There are opportunities that exist for consumer brands to market within the purview of a government agency. Did you know that certain business are eligible to participate in programs that give them access to specialists who assist in the marketing of their products and services? However, there are also several restrictions in place for these businesses because they have to follow government guidelines.
On Thursday, April 18th at 12:00 p.m. ET, special guest and co-host, Tyler Madison, Program Manager at Kentucky Proud, will lead a #PRStudChat discussion on “Marketing Consumer-Based Products With a Government Agency.” Tyler handles the creative marketing for the Kentucky Proud program, which offers grants and marketing assistance to the Commonwealth’s agricultural businesses.
Several of the topics and questions that will be answered by Tyler and the #PRStudChat community include:
Q1. What is the biggest difference between marketing for a government agency and marketing for a brand?
Q2. What are some examples of brands that were marketed through a private/public partnership?
Q3. Is integration with the brand’s marketing program important? Why or why not?
Q4. What process do you follow to develop a campaign?
Q5. Is your relationship with brands like a client/agency relationship or is it different? If so, how?
Q6. Are there special rules you need to follow?
Q7. What do you offer them that an agency doesn’t?
Q8. What’s the biggest obstacle you’ve faced marketing consumer goods under the purview of a government agency?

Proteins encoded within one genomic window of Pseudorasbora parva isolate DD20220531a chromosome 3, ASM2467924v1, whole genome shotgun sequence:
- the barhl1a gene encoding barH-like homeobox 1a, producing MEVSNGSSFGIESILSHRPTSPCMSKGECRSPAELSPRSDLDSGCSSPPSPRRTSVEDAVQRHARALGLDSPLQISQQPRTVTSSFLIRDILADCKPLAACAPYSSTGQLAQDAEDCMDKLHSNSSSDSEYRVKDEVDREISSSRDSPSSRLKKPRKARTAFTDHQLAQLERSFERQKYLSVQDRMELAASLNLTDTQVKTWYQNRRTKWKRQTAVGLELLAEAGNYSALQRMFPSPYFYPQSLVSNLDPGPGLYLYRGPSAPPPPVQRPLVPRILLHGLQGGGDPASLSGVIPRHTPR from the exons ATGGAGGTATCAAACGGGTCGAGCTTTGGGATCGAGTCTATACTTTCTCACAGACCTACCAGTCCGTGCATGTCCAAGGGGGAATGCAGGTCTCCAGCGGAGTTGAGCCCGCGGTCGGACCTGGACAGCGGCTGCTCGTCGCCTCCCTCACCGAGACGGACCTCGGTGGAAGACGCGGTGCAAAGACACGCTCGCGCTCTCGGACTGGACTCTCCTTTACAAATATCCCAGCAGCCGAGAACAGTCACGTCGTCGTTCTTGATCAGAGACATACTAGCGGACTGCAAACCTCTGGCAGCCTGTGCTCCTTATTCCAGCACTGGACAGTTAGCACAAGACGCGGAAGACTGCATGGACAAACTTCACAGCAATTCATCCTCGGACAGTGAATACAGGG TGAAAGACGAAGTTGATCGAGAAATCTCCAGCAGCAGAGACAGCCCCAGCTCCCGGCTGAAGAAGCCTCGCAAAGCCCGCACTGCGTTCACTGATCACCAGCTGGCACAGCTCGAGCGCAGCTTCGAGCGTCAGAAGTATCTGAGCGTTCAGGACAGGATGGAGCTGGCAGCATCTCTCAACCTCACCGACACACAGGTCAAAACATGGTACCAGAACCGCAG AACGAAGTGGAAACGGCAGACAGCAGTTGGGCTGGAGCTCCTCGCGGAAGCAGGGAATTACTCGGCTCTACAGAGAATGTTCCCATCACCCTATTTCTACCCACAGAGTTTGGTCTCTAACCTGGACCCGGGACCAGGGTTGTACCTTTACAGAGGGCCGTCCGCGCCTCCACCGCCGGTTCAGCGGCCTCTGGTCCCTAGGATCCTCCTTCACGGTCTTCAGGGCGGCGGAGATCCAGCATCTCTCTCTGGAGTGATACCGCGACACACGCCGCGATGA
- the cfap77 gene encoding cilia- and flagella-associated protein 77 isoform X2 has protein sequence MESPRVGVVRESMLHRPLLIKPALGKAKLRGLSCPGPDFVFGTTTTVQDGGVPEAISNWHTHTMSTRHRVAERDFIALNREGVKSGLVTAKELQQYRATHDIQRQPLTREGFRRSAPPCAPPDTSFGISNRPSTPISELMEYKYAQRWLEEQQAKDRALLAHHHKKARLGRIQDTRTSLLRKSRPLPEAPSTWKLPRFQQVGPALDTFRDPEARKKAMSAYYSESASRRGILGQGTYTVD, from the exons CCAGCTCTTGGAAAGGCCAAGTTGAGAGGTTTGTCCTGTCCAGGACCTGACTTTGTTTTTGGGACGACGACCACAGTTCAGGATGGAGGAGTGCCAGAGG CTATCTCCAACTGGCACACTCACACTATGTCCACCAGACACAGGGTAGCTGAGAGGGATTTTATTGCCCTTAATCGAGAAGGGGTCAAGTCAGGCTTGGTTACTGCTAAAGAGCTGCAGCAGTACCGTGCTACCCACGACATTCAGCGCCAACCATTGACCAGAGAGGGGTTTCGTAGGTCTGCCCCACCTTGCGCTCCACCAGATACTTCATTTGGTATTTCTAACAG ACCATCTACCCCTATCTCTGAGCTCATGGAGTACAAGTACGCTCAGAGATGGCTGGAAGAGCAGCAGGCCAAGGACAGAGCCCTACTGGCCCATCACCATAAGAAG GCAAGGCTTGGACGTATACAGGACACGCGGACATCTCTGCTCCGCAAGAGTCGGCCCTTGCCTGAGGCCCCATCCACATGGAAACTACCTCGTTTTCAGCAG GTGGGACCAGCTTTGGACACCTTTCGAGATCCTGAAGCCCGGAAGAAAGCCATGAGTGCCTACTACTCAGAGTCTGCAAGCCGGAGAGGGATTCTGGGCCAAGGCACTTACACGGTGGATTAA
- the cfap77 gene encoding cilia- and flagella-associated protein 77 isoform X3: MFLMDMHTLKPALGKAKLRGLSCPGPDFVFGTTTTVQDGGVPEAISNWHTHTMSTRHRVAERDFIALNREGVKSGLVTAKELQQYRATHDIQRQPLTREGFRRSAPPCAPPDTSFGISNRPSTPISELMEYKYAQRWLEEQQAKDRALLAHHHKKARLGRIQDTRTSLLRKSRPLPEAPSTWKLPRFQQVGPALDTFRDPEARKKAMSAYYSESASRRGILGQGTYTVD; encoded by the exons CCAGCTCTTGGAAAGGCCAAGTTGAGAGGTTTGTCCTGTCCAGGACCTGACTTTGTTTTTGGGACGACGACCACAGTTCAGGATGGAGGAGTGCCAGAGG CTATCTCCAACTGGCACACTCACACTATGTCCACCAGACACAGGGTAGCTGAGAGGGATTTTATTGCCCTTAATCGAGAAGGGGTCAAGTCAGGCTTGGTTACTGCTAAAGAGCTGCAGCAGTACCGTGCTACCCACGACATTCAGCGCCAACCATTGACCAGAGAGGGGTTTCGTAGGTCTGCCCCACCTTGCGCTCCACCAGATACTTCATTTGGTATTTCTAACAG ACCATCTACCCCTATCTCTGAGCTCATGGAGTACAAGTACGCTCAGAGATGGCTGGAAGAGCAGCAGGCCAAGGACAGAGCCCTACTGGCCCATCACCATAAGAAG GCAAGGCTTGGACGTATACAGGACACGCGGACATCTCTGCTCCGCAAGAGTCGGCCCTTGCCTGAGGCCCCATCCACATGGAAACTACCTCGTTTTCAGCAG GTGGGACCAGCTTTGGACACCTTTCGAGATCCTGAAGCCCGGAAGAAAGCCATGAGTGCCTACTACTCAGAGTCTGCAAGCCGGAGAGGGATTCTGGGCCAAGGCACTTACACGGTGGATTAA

Q9. Where do you see the most interaction from your audience? Is there a certain platform where you notice more than others?
Q10. How big of a role does politics play in your marketing?
We’re looking forward to another fast-paced #PRStudChat conversation. See you on Thursday, April 18th at 12:00 p.m. ET!
It began with a simple question asked by Angela Hernandez, then President of PRSSA at Central Michigan University (CMU). “Is PR Right for me?” A follow-up blog post by Communication Strategist Deirdre Breakenridge inspired a series of direct messages on Twitter between Breakenridge and fellow PR industry pro, Valerie Simon. This was an important question and one that should be explored beyond one student or one blog post. Why not build a community to help students across the country, and even the globe, learn from the experience and perspective of industry professionals … A community where everyone can learn and grow together.
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Spin Sucks was started in September 2006 by Gini Dietrich, the founder and CEO of Arment Dietrich, an integrated marketing communications firm. Its mission? To change the perception or PR. What started as a simple blog, soon became a movement. Spin Sucks is the number one PR blog in the world, the go-to resource for PR professionals to learn new strategies and tactics, to share and receive expert advice. It’s also the place where people have fun discussions, brainstorm, ask for help, and make new friends.